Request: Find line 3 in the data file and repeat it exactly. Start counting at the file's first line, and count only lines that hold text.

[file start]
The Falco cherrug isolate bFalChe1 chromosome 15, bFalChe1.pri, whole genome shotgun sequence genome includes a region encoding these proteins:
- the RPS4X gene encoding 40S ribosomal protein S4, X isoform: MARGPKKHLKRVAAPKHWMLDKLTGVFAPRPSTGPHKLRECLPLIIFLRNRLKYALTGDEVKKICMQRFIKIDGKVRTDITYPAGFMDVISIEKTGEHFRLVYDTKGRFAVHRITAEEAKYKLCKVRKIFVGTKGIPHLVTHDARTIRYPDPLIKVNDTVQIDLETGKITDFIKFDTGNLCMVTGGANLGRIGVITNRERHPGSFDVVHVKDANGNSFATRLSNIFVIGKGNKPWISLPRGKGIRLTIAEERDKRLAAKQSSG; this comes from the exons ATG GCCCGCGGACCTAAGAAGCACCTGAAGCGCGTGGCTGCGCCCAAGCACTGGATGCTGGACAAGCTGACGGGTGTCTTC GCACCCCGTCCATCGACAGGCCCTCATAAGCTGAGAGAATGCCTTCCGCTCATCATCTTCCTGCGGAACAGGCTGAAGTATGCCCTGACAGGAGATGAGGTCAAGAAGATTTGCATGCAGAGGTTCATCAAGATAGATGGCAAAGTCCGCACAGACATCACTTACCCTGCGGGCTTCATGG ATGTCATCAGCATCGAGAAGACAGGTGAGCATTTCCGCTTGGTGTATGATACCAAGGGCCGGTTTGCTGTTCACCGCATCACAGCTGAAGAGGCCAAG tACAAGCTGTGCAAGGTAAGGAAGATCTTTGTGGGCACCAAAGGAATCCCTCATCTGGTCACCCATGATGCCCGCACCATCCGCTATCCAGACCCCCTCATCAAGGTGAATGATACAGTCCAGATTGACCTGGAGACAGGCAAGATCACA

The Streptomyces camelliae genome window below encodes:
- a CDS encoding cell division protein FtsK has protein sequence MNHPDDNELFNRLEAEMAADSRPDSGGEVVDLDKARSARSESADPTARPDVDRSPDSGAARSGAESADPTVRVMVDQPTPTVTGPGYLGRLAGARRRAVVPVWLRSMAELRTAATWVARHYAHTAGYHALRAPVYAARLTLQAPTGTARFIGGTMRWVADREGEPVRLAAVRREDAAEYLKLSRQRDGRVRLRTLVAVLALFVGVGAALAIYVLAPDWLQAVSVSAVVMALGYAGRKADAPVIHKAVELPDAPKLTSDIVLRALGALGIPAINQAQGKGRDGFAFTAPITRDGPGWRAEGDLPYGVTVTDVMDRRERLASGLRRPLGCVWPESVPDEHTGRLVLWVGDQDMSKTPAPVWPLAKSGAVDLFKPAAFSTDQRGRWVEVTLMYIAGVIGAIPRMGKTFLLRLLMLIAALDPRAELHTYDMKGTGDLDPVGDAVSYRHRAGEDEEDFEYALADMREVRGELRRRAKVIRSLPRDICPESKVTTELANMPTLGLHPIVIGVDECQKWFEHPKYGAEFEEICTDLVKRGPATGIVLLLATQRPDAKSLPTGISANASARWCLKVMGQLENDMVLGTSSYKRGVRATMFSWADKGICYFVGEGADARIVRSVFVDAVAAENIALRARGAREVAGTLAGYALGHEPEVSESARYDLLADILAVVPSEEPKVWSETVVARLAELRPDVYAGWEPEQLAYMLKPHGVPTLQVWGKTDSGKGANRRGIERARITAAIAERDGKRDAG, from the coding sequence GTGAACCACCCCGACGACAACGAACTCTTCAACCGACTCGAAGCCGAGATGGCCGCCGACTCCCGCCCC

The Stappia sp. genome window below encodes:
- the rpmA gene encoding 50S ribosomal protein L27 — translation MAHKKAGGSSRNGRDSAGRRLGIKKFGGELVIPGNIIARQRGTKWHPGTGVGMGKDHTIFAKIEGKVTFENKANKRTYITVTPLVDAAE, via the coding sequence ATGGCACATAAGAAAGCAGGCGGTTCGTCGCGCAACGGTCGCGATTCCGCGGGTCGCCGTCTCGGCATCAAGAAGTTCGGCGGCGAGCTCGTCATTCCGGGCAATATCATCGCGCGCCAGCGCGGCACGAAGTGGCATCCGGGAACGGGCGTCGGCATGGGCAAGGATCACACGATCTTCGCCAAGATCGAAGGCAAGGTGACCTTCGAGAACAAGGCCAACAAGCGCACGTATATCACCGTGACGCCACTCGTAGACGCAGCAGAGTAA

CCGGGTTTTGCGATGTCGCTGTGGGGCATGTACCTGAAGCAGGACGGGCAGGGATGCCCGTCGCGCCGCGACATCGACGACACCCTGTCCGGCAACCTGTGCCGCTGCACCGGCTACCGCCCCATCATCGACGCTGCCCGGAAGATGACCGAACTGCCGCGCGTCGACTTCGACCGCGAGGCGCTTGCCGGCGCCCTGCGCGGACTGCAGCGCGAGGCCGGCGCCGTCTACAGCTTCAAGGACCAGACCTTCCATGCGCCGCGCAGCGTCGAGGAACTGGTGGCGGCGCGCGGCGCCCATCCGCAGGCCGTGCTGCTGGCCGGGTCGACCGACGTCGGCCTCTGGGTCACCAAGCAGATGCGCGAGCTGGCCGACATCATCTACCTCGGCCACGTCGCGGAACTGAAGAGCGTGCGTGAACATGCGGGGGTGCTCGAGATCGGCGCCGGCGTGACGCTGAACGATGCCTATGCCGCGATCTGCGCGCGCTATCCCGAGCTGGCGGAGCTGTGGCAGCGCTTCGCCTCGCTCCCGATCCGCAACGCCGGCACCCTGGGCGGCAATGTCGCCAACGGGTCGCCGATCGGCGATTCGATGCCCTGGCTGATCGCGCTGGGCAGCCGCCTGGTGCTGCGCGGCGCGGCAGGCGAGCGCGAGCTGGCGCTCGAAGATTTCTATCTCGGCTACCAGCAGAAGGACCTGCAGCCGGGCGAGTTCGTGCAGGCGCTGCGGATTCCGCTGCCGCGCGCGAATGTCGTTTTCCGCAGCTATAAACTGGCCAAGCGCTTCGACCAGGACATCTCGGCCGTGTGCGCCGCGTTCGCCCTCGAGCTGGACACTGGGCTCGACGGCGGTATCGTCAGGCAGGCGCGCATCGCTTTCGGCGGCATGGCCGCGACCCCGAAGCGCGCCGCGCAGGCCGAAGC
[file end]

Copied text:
The Streptomyces camelliae genome window below encodes: